In truth, I can see his point. Sullivan and others where experimenting with ways to compel readers to care about substantial journalism. Print was buckling under a changing market. Sullivan, a magazine veteran was looking to adapt while a host of young upstarts were gaining entry through this new medium. Even Biopsy had a blog component, but I didn’t consider it until someone told me to do it. But in the end I could only see blogs, “blogazines,” and bloggers as benign antagonists. It all seemed rather convenient, gushy, and presumptuous to boldly usher in this new era with so many people with less ingenuity struggling to keep their professional lifelines connected. (In addition to Biopsy I was working at a failing magazine publisher that, come to think of it, still owes me money.) They were not enemies to me personally but to my stringent notions of work and craftsmanship. My view of that time period was as a lone prophet diving strange and subversive ideas with a darkly bewitching aesthetic while precocious Cool Kids were talking VERY LOUDLY about Sarah Palin, the surge working, voter demographic charts, or Julia Allison.

10 years later I can say that Biopsy was unique, even, I think, among the independent (maga)zine crowd. At my most triumphal I compared it to Carnival of Souls, a Z-grade horror film with (mostly credible) art house ambitions. Biopsy was more atmospheric than intellectual, portending, as a friend pointed out, a generational malaise to which the remaining generation had not yet caught up. It was also the most effective way for me to admit that Biopsy was very, very flawed. It was perhaps the purest product of which a 20-something could conceive, infused as it was with over-fired ambition, immaturity, inexperience, isolation, anxiety, and patent lack of self-awareness. There was an urge to get something accomplished and to derive merit from it. More than that, I wanted each issue to be a testament to my abilities should I get hit by a bus soon after one was printed.

Needless to say, I’m very glad I was not hit by a bus. With time, the Biopsysphere and blogosphere would become less separate and, in fact, they would find overlap. But this is perhaps due in no small part to our respective ‘spheres coming at the same crossroads. Some of us needed to do something else. Blogging in the late-‘00s ideation burned itself out on too much rapid-fire commentary and quantitative hairsplitting. For the most talent blogging veterans, the ultimate endgame was being less concerned with experimentation and more with just giving readers information in the most complete form possible, which meant a return to web-calibrated magazines and print-calibrated websites. For me it was accepting the necessity of being somehow a part of a professional web of sorts, though more than that, accepting certain limitations and just generally trying to be more socially cohesive. Also, I am very obviously writing on a blog now while, oddly enough, Andrew Sullivan is back at a magazine.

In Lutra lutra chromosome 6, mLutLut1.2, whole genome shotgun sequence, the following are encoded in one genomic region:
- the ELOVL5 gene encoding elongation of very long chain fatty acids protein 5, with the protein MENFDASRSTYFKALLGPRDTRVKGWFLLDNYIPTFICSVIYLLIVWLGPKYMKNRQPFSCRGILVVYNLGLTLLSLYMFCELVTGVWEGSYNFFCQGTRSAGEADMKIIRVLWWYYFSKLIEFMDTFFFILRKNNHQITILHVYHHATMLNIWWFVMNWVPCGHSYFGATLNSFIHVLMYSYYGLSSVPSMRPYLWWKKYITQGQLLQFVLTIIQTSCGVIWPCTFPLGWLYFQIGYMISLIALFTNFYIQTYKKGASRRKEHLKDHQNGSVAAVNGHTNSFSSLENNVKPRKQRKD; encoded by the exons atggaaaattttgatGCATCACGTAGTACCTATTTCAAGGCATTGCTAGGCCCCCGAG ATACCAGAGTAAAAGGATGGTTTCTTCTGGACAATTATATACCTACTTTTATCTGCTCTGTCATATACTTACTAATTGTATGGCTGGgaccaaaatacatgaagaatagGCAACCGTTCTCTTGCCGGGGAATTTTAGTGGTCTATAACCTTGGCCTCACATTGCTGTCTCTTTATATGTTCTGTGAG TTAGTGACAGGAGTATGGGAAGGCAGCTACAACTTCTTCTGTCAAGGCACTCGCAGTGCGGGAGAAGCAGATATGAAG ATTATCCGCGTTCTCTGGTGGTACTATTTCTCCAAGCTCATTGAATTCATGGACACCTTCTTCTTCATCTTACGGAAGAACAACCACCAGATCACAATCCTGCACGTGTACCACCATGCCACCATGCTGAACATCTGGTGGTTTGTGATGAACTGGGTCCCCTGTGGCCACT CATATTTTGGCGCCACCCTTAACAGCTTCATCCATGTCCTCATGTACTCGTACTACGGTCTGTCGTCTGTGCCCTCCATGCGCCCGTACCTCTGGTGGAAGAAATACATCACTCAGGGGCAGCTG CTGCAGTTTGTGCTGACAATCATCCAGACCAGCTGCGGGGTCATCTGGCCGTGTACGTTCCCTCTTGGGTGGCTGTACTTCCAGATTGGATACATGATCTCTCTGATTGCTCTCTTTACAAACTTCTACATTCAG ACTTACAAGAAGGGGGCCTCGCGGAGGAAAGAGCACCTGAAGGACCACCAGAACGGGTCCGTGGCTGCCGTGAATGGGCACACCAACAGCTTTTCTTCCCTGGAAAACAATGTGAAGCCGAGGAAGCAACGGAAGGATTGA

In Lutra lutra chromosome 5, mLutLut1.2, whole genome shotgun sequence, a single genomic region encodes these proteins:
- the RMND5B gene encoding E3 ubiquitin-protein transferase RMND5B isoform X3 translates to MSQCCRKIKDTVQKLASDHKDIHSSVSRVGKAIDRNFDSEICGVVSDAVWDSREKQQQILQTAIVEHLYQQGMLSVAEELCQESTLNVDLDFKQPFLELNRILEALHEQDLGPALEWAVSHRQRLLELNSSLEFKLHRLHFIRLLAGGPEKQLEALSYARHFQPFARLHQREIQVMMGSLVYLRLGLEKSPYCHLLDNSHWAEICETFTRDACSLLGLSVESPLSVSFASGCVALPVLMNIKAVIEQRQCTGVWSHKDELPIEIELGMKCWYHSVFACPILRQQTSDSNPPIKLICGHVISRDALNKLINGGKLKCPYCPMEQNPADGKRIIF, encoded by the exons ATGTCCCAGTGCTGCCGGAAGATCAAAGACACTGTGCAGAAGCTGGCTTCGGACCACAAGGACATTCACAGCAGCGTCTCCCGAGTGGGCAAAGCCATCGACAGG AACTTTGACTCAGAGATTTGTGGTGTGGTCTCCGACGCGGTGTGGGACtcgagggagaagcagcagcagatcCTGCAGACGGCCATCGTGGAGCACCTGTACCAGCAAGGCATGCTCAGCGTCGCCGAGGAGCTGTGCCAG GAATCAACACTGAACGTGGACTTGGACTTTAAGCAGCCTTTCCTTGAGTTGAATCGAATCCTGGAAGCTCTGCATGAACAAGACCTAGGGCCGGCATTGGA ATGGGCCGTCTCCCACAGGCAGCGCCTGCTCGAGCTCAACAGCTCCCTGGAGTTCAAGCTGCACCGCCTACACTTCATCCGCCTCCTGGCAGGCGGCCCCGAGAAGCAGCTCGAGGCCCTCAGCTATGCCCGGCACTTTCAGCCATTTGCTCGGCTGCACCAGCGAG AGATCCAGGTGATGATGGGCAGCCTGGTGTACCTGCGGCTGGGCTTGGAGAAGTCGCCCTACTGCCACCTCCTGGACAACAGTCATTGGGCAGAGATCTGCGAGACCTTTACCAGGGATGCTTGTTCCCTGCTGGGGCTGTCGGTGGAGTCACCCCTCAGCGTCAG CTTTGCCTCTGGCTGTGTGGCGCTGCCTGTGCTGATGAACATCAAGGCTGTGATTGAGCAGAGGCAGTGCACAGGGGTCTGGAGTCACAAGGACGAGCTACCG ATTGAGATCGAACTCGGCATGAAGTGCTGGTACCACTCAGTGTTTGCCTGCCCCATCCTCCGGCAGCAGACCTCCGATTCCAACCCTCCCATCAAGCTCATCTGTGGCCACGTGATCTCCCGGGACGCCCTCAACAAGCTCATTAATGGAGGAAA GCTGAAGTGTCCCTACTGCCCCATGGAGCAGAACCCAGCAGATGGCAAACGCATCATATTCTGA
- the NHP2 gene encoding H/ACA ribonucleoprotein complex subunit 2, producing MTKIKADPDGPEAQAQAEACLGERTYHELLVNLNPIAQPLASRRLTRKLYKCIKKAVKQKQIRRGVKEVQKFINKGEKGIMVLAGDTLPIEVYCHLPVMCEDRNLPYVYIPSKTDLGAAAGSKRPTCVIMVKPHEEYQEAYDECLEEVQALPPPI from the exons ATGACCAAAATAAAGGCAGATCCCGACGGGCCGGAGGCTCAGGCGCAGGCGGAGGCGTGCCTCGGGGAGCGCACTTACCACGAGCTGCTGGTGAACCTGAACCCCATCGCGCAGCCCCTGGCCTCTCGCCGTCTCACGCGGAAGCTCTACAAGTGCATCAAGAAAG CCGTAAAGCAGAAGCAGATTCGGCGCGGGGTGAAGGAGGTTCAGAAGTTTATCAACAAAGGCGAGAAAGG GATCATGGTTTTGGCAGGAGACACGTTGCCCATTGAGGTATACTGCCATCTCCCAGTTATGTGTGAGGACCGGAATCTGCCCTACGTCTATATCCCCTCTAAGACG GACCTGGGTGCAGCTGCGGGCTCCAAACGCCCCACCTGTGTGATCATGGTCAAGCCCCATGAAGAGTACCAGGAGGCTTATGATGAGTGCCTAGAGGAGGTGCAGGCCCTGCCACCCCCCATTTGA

Occasionally people have put to me the suggestion of starting Biopsy again. Some of these are probably in jest, responses no doubt to the aforementioned triumphalism. But even the serious suggestions are not compelling for me. First are my limitations as a manager and editor. The four issues break down in revealing ways. The first two had me trying and failing to be an editor, or some mismatched idea of what an editor was. The last two, the issues I still share with people, mark when I became a writer in earnest. But I can’t also just sit down and write a Biopsy article, some of which seem labored in subsequent reading because they were often padded for space. I also can’t tell if they are more muddled or more amusing/sophisticated predecessors to the current crop of “edgy” online pablum.

If Biopsy is of any importance it is at least in its establishing of a mode of working. So long as avenues are available to me, I am always going to do fugitive work. Sometimes it will be to set foundations to building on ideas, other times it will be as a more self-indulgent end in itself. One medium—print or web—is not superior to another. Each has its own distinct benefits and detriments, neither lacks potential for prestige, they just reach it differently, or at least at different times.

In any case, the search for the perfect all-purpose medium is of less interest to me than testing the limits of any one idea I may have with a range of options, at least with text. Here just happens to be the most proper place at the moment to explore them. I am not a zinester because I no longer put in the work. I am also not a blogger because I don’t seem to be reader-friendly. I would not be averse to having some work gatecrash Kool-Aid man-like into a #conversation without immediately stumbling face-first to the floor. More often, however, the best work I can manage on here is to take on a succession of personal fixations, examine each one with as much precision as I can manage, and render unto the public their ultimate condition. Kind of like some kind of form of medical testing but in prose, which seems kind of familiar.

TL;DR: I became a better writer.